Explore how artificial intelligence (AI) will transform the delivery of patient care – an important function of the healthcare system.
AI is no longer an unfamiliar term to healthcare providers and patients. There are now various ways to employ AI, and the future emergence of new use cases is certain. Besides helping with administrative tasks and research, it is noteworthy how AI has been offering innovative approaches to patient care that benefit both the patients and medical workers.
The industry has already adopted AI and will continue to do so
The healthcare industry is under mounting pressure. According to the World Health Organization, by 2030, the sector may have a shortage of 9.9 million physicians, nurses, and midwives. However, hiring and training new employees is not enough.
There’s also a need to simplify their usually mundane, time-consuming tasks and make sure they have enough time caring for patients. Here’s how AI can help: it identifies patterns and obtains insights from a large amount of data.
It is safe to say healthcare is an ideal field for AI’s accelerating adoption. In fact, and already, the AI healthcare market has been expanding at a remarkable speed. According to G2, healthcare is one of the leading industries in terms of AI applications. A study in 2019 forecast a compound annual growth rate of 41.7%, and the market’s value will increase from $1.3 billion in 2018 to $13 billion in 2025.
Simultaneously, healthcare-related implementation of AI has attracted sizable investments. McKinsey reveals that in January 2020, the venture capital funding for the top 50 companies in AI applications in healthcare reached $8.5 billion. In the first quarter of 2020 alone, the field received a total of $635 million investment.
Delivery care is better in many ways, thanks to AI
Around the world, numerous healthcare-related activities are using AI. Among categories, patient care stands out with diverse possibilities.
Better medical images to notice health conditions
Imaging is the practice of using computer vision to notice health conditions from medical images (X-rays, CAT scans, and MRIs). For doctors and clinicians, medical images are complicated to process because of:
- The high resolution
- A wide variety of possible objects
- The fact that a diagnosis requires careful analysis of multiple features.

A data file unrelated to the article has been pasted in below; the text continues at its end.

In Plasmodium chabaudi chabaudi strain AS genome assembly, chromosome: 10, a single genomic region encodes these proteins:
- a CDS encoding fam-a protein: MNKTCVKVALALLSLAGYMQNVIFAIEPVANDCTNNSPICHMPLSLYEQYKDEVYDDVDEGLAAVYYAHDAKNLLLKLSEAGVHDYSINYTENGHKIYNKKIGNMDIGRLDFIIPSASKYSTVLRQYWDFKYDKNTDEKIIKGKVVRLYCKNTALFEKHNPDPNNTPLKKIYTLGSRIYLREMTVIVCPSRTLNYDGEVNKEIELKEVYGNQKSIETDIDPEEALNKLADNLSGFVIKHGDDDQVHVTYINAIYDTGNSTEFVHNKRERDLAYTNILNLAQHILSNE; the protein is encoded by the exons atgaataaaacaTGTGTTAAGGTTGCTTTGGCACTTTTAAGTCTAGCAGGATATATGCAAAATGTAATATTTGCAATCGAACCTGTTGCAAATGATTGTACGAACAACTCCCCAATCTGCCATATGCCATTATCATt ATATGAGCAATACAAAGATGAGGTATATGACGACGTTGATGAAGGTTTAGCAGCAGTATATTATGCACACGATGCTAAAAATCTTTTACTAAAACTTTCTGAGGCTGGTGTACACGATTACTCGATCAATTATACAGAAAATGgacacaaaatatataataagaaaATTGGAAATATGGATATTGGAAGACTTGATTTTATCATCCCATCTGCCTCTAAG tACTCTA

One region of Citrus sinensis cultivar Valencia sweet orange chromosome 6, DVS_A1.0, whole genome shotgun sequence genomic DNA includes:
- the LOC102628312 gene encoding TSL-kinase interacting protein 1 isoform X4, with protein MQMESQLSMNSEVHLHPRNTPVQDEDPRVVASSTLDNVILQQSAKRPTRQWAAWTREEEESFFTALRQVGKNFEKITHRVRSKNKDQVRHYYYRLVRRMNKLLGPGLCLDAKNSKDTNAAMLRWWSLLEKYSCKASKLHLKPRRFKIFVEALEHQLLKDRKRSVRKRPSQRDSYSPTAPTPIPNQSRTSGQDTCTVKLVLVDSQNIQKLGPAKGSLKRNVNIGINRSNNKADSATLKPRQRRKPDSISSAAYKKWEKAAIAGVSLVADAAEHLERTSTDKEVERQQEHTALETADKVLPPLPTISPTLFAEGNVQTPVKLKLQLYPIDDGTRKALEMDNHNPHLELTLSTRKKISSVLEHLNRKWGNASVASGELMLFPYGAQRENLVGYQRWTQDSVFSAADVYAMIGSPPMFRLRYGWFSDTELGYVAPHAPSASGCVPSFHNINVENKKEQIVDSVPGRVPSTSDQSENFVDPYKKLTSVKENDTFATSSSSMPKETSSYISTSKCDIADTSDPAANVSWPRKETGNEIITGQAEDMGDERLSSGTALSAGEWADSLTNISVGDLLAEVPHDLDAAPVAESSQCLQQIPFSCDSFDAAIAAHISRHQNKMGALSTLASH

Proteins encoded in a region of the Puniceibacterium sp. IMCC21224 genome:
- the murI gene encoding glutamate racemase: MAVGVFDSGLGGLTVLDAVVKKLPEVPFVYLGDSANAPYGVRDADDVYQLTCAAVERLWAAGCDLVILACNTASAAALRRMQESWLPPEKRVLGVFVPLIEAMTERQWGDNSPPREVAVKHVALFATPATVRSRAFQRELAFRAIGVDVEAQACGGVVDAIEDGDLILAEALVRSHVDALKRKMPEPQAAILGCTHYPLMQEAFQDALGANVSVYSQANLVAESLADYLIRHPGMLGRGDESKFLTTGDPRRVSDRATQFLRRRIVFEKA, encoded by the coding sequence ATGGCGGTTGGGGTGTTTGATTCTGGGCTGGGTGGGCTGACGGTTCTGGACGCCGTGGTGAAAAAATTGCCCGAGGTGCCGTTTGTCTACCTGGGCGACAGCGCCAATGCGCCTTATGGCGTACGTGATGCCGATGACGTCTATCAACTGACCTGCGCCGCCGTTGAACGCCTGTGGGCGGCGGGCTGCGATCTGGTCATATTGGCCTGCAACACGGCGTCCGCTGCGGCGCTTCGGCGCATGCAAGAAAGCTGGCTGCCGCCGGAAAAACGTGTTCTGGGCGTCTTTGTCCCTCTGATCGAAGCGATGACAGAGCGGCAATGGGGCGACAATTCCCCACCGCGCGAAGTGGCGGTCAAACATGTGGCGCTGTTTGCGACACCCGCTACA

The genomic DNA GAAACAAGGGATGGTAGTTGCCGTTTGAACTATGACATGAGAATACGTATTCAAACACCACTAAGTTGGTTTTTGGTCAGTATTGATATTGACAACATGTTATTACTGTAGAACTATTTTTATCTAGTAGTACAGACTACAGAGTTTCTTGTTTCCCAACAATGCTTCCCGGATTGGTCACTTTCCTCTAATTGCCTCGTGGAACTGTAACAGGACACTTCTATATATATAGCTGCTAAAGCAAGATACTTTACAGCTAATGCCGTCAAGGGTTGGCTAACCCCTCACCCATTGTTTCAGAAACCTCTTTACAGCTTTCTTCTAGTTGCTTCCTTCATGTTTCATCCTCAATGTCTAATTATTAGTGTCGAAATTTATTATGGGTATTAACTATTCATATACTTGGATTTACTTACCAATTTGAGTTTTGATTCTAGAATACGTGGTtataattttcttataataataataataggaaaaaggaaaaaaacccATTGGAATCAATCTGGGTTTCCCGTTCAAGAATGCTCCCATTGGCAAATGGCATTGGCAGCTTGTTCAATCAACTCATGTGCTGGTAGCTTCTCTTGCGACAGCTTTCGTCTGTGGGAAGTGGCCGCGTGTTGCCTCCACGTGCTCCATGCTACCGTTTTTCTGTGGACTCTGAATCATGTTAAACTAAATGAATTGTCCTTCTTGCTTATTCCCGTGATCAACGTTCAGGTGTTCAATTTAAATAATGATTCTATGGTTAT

To train AI systems for this task, they feed the machine with sample images. Based on these samples, the algorithm develops a neural network to identifies edges, curves and shapes signaling any abnormality. A study carried out by Case Western Reserve University in 2017 showed a deep learning network that could identify invasive forms of breast cancer from pathology images with an accuracy rate of 100%.
Therefore, we can safely assume AI is increasingly enhancing the productivity of radiologists and pathologists. It will provide vital support for their decision-making process and reduce the risk of human error.
Better patient engagement
Second, AI offers significant support in terms of patient engagement. Simply put, it is how well the institution responds to patients’ inquiries. Providers consider patients as healthcare consumers and their satisfaction matters.
Many institutions, therefore, have been interested in AI-enabled engagement tools that help deliver a personalized and convenient healthcare experience. For example, via an AI-enabled conversational interface (such as AI chatbots), the patient can inform the institution about their symptoms and get automated clinical guidance.
More than treating current patients, providers are looking to use AI to identify medical needs outside the hospital. An organization has employed AI to sift through data and identify people with a high risk of being infected with Covid-19. Then send targeted text messages that guide them to visit testing centers.
Additionally, AI technologies deliver better healthcare both remotely and within the hospital. On the one hand, they facilitate services relating to remote health (also known as telehealth). For example, doctors employ AI in monitoring a patient’s cardiopulmonary vital signs to generate early yet highly accurate cardiac and pulmonary diagnoses.
On the other hand, AI assists human clinicians during medical procedures. For instance, doctors can estimate blood loss in real-time during childbirth using computer vision to prevent the risk of delayed bleeding intervention.
Another example is employing AI to process input from bedside monitors to keep track of inpatients’ well-being and providing doctors with warnings.
Clearly, with AI, there is a prospect of enhanced care outcomes for patients and improved productivity, reduced pressure for professionals. It is safe to say the technology’s impacts are not only visible on patient care delivery but the industry as a whole. AI has become a new dynamic that continuously provides innovative and sustainable solutions to the complex system of modern healthcare.
Hai-Anh majored in International Communications. She has been evolving in the technology industry by working as a tech writer for GEM. She’s tech-savvy and always eager to explore more opportunities.